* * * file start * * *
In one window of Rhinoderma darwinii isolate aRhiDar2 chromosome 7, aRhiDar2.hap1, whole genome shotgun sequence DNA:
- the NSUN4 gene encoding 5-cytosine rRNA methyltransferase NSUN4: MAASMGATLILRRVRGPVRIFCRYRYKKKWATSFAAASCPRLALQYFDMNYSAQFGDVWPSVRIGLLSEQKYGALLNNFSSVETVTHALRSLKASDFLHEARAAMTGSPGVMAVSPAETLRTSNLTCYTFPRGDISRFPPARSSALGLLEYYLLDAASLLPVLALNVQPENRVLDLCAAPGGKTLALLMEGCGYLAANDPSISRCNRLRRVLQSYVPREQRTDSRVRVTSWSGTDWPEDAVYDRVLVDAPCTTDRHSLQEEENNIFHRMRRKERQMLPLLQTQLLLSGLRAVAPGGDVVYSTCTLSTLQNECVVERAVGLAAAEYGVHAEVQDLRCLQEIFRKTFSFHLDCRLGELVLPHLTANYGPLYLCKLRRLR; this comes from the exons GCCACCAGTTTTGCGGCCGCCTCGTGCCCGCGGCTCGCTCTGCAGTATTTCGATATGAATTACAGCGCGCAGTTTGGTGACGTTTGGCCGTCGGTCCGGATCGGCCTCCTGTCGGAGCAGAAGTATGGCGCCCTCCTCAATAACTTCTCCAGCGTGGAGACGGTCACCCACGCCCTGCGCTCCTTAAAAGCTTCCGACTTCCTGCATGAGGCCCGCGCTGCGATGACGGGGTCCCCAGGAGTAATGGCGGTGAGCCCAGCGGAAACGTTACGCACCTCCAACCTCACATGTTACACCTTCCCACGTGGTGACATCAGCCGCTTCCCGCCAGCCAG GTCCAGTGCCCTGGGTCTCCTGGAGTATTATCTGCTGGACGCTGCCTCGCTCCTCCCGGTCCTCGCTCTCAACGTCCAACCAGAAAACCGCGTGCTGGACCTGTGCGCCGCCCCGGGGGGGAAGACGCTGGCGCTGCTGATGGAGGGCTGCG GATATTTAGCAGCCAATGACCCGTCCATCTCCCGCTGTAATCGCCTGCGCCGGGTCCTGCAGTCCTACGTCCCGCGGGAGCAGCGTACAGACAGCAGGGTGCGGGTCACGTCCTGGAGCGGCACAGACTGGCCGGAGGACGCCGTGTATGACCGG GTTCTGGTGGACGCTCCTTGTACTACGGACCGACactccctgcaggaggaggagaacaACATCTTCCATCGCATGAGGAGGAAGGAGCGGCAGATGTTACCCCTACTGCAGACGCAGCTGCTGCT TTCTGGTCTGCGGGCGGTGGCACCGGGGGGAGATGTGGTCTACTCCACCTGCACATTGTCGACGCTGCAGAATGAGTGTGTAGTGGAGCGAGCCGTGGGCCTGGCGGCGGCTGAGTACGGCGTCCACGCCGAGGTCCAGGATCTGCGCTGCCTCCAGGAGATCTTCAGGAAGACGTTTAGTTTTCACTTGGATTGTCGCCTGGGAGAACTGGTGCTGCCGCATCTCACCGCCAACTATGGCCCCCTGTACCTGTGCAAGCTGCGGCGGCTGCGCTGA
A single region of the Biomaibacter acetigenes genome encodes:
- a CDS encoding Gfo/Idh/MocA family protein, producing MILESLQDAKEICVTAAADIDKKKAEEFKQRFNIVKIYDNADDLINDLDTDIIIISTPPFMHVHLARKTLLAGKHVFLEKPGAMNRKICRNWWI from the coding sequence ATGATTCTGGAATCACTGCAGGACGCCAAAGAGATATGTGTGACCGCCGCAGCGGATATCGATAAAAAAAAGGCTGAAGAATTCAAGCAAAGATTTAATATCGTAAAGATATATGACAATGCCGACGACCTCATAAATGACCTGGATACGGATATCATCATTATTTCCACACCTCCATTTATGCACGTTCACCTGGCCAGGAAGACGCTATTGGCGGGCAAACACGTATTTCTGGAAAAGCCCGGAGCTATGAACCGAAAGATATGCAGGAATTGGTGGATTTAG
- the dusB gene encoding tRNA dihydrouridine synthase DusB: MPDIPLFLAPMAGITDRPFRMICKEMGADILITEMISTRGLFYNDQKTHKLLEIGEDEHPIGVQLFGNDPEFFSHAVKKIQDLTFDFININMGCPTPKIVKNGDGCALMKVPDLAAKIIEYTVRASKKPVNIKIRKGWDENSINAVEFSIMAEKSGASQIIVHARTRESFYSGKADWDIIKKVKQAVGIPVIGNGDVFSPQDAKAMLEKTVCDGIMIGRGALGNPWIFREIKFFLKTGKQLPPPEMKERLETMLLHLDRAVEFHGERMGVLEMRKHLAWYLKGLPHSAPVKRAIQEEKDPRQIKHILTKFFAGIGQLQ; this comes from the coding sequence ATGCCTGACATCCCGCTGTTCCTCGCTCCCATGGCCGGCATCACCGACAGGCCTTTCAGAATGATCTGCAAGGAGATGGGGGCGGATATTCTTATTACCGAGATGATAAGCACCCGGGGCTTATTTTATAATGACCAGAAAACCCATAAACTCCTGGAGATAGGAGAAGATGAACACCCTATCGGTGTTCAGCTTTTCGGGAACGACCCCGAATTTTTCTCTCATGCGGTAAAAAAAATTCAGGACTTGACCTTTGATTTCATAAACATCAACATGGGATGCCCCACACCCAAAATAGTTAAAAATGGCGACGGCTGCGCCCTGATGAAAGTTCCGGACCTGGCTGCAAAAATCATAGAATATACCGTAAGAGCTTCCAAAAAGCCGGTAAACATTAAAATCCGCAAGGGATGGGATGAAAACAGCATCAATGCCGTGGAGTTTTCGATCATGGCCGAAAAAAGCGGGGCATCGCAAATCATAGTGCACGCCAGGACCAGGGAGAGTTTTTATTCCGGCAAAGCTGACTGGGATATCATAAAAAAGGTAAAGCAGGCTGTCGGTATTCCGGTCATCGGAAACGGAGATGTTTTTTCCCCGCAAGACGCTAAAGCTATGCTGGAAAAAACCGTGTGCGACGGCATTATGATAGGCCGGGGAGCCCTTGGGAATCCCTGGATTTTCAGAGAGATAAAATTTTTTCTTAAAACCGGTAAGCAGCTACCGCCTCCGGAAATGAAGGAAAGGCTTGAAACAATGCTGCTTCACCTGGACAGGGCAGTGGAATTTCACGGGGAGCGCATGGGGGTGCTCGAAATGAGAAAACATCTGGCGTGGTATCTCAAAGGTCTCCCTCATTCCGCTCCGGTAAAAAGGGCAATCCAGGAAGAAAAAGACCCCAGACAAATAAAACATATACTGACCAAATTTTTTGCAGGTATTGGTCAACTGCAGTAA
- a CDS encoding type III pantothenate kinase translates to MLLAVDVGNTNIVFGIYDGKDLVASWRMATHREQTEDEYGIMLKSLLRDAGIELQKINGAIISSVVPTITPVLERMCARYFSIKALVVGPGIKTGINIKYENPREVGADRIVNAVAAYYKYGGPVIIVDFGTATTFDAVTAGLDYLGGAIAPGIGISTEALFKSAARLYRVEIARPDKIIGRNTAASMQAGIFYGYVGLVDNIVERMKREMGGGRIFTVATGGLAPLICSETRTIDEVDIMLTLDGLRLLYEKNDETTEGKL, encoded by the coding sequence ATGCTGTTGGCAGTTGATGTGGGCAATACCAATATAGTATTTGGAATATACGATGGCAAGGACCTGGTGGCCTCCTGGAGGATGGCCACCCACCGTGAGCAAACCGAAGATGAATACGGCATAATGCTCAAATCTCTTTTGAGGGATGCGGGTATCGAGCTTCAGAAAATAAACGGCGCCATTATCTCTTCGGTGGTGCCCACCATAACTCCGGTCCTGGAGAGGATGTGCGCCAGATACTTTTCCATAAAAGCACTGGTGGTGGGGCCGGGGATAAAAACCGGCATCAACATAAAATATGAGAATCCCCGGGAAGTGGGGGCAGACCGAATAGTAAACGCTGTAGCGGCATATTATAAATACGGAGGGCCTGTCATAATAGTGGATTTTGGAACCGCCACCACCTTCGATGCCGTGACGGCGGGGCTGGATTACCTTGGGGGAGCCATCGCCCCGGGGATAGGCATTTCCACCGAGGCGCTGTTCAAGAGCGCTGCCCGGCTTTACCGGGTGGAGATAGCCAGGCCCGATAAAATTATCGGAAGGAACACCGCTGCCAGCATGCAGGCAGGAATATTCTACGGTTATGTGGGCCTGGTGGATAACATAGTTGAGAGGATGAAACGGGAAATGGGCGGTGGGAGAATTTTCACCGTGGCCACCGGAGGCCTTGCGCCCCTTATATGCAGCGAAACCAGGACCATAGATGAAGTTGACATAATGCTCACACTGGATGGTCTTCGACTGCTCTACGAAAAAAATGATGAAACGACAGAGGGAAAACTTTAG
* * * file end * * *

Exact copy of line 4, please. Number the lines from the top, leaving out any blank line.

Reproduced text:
- a CDS encoding Gfo/Idh/MocA family protein, producing MILESLQDAKEICVTAAADIDKKKAEEFKQRFNIVKIYDNADDLINDLDTDIIIISTPPFMHVHLARKTLLAGKHVFLEKPGAMNRKICRNWWI from the coding sequence ATGATTCTGGAATCACTGCAGGACGCCAAAGAGATATGTGTGACCGCCGCAGCGGATATCGATAAAAAAAAGGCTGAAGAATTCAAGCAAAGATTTAATATCGTAAAGATATATGACAATGCCGACGACCTCATAAATGACCTGGATACGGATATCATCATTATTTCCACACCTCCATTTATGCACGTTCACCTGGCCAGGAAGACGCTATTGGCGGGCAAACACGTATTTCTGGAAAAGCCCGGAGCTATGAACCGAAAGATATGCAGGAATTGGTGGATTTAG